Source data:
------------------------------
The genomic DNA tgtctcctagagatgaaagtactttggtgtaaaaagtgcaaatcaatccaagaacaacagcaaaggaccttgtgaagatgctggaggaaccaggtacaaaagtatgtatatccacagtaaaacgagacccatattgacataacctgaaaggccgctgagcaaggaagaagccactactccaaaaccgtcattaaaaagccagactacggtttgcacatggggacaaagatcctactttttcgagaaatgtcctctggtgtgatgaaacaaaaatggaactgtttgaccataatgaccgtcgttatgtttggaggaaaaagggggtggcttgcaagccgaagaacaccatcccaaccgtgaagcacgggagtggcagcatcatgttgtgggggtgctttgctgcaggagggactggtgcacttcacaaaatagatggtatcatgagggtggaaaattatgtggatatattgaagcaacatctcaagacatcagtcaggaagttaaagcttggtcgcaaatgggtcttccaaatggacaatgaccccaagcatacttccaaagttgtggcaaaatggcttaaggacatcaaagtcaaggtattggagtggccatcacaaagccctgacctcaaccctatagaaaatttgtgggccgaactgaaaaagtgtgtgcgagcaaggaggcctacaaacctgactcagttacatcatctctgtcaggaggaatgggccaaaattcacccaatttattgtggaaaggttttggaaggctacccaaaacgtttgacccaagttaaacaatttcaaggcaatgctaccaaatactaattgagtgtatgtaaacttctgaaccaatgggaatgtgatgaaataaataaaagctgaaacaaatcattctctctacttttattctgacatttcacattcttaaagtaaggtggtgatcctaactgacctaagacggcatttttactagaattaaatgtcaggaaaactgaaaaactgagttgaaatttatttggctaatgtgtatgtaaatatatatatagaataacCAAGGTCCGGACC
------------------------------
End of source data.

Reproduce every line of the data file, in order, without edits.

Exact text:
The genomic DNA tgtctcctagagatgaaagtactttggtgtaaaaagtgcaaatcaatccaagaacaacagcaaaggaccttgtgaagatgctggaggaaccaggtacaaaagtatgtatatccacagtaaaacgagacccatattgacataacctgaaaggccgctgagcaaggaagaagccactactccaaaaccgtcattaaaaagccagactacggtttgcacatggggacaaagatcctactttttcgagaaatgtcctctggtgtgatgaaacaaaaatggaactgtttgaccataatgaccgtcgttatgtttggaggaaaaagggggtggcttgcaagccgaagaacaccatcccaaccgtgaagcacgggagtggcagcatcatgttgtgggggtgctttgctgcaggagggactggtgcacttcacaaaatagatggtatcatgagggtggaaaattatgtggatatattgaagcaacatctcaagacatcagtcaggaagttaaagcttggtcgcaaatgggtcttccaaatggacaatgaccccaagcatacttccaaagttgtggcaaaatggcttaaggacatcaaagtcaaggtattggagtggccatcacaaagccctgacctcaaccctatagaaaatttgtgggccgaactgaaaaagtgtgtgcgagcaaggaggcctacaaacctgactcagttacatcatctctgtcaggaggaatgggccaaaattcacccaatttattgtggaaaggttttggaaggctacccaaaacgtttgacccaagttaaacaatttcaaggcaatgctaccaaatactaattgagtgtatgtaaacttctgaaccaatgggaatgtgatgaaataaataaaagctgaaacaaatcattctctctacttttattctgacatttcacattcttaaagtaaggtggtgatcctaactgacctaagacggcatttttactagaattaaatgtcaggaaaactgaaaaactgagttgaaatttatttggctaatgtgtatgtaaatatatatatagaataacCAAGGTCCGGACC